To determine the prevalence of pica and its characteristics among children with sickle cell disease.
Retrospective, observational study.
An urban, ambulatory care, interdisciplinary center.
The medical records of all 480 patients who visited the center from March 1, 1998, to June 30, 1999, were reviewed. Patients were excluded for history of stroke, long-term transfusions, pregnancy, acute illness, or age younger than 3 years.
Main Outcome Measures
Sex, age, weight, height, Tanner stage, complete blood cell count, sickle cell genotype, pica history, and levels of iron, zinc, lead, and fetal hemoglobin (Hb).
Of 395 study patients, 134 (33.9%) reported pica. Ingested items included paper, foam, and powders. There was a significantly higher prevalence of pica among patients homozygous for Hb S (Hb SS, sickle cell anemia) compared with the combined group of double heterozygous patients with Hb SC, Hb SD, and Hb Sβ thallasemia (Sβ+or Sβ0) (35.6% vs 25.5%; P = .03). Within genotype, mean Hb levels were significantly lower and reticulocyte counts were significantly higher in the patients with pica. Overall, the mean age of patients with pica was significantly lower; however, the prevalence was 23.3% (27/116) among those aged 10.0 to 14.9 years and 14.8% (8/54) among those aged 15.0 to 19.0 years. Within age groups, patients with pica weighed significantly less.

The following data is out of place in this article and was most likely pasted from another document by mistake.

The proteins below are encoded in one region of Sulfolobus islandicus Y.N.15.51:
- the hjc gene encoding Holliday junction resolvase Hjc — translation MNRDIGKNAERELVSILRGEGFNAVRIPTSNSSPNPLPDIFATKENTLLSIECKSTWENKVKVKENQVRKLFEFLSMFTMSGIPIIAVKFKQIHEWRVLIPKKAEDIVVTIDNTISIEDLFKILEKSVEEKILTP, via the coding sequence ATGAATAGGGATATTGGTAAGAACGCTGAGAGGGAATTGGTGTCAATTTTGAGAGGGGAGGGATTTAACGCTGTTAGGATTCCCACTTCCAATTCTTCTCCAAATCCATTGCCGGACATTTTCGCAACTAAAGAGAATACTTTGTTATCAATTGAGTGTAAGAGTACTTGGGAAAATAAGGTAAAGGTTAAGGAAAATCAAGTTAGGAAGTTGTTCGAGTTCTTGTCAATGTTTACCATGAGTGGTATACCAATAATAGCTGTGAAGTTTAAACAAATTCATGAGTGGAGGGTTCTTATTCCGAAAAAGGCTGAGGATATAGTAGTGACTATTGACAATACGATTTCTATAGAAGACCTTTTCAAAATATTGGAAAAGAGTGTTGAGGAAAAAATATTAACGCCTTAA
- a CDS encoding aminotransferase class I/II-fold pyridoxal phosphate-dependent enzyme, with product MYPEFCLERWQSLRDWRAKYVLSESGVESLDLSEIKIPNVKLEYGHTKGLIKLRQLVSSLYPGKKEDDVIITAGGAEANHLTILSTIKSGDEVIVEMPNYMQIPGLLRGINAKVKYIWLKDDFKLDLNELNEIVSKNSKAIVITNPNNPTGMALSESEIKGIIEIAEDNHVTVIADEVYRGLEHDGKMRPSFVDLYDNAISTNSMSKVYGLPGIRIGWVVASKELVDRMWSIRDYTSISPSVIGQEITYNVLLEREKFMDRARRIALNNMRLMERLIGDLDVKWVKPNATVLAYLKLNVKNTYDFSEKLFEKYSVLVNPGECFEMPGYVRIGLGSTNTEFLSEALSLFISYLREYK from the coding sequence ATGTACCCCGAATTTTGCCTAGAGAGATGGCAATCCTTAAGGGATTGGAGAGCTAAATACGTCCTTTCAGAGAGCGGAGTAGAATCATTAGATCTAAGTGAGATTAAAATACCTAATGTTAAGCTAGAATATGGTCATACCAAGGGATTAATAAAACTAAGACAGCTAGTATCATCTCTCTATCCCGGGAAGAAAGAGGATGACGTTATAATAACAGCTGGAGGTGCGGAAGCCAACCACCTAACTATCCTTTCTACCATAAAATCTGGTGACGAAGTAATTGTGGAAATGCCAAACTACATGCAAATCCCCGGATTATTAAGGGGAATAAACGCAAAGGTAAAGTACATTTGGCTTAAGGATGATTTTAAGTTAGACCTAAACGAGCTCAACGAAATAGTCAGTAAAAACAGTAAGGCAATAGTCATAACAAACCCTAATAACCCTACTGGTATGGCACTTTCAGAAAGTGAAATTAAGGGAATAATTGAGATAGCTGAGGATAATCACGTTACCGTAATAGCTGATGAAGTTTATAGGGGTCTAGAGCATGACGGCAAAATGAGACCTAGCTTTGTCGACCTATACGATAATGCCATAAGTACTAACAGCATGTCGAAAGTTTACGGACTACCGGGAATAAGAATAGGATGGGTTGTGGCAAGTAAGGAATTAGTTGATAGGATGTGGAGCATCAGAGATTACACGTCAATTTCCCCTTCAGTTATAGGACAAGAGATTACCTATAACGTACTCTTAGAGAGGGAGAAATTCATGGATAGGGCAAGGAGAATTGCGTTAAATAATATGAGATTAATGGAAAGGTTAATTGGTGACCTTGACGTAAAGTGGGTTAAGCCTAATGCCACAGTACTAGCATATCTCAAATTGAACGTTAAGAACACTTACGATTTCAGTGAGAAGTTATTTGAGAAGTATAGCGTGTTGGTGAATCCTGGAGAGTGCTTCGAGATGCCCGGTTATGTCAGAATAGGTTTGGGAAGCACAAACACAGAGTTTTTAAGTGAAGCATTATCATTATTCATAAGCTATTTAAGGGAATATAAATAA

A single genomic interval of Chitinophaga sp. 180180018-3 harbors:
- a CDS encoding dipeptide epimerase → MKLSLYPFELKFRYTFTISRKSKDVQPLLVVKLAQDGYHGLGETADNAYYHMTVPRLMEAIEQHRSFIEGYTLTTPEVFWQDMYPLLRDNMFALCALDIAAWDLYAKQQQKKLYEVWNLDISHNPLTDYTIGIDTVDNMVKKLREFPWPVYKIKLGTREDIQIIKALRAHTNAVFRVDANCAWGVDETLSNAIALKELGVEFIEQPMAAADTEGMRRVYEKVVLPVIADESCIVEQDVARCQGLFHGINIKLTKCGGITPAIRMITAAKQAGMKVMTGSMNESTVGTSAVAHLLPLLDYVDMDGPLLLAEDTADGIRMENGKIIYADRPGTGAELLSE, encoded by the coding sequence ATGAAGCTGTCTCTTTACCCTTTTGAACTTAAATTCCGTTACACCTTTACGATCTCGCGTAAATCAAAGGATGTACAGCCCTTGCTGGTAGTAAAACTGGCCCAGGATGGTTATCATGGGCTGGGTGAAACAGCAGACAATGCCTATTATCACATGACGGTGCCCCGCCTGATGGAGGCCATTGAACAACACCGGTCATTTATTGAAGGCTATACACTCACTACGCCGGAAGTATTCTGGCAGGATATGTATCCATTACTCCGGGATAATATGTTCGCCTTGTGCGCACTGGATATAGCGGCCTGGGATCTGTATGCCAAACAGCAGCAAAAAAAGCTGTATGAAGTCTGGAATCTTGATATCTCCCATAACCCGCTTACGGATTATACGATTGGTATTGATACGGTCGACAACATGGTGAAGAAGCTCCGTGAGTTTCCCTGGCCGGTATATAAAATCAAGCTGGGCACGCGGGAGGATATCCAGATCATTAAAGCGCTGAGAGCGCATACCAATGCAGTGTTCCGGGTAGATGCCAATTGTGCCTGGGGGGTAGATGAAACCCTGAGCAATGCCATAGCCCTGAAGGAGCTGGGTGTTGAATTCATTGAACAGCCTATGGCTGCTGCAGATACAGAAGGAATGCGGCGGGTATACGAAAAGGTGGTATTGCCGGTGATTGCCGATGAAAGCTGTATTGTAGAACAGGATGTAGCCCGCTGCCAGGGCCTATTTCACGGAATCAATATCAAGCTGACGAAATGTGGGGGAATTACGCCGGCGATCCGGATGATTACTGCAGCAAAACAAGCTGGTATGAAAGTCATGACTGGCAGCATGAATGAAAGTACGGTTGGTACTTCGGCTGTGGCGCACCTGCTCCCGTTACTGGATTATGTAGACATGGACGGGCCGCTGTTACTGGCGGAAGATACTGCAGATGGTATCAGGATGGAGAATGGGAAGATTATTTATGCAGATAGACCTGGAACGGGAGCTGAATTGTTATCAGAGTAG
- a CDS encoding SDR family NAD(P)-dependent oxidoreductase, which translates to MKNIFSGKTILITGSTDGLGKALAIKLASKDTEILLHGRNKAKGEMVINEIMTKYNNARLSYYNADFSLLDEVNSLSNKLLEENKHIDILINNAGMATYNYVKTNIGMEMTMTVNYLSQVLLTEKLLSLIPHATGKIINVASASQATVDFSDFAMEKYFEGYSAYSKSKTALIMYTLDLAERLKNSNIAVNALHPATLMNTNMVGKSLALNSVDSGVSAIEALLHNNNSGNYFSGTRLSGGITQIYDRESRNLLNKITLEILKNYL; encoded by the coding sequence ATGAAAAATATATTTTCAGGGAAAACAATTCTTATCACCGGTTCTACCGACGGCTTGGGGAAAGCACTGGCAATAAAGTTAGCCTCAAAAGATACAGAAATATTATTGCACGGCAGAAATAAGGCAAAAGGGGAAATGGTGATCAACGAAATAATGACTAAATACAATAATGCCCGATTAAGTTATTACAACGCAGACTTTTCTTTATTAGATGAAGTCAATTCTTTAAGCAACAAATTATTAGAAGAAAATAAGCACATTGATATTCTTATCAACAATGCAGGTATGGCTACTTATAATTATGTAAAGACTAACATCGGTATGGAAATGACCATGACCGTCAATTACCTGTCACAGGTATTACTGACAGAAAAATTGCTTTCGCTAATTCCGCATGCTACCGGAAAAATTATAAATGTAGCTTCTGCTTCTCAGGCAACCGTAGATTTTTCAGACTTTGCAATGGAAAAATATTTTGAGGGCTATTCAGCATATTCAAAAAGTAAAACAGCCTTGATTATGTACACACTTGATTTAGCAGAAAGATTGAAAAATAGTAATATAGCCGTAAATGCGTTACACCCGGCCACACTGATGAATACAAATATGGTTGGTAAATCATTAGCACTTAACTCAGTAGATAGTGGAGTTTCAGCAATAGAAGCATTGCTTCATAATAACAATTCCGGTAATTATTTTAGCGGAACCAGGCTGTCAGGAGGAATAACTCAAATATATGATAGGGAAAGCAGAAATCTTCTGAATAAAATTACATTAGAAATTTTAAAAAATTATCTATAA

Pica appeared to have an unusually high prevalence in patients with sickle cell disease and a correlation with lower Hb levels. It is unclear whether pica is a specific marker of disease severity, because our review did not show a relationship to increased number and duration of hospitalizations. The association between pica and low body weight suggests a nutritional effect on its prevalence.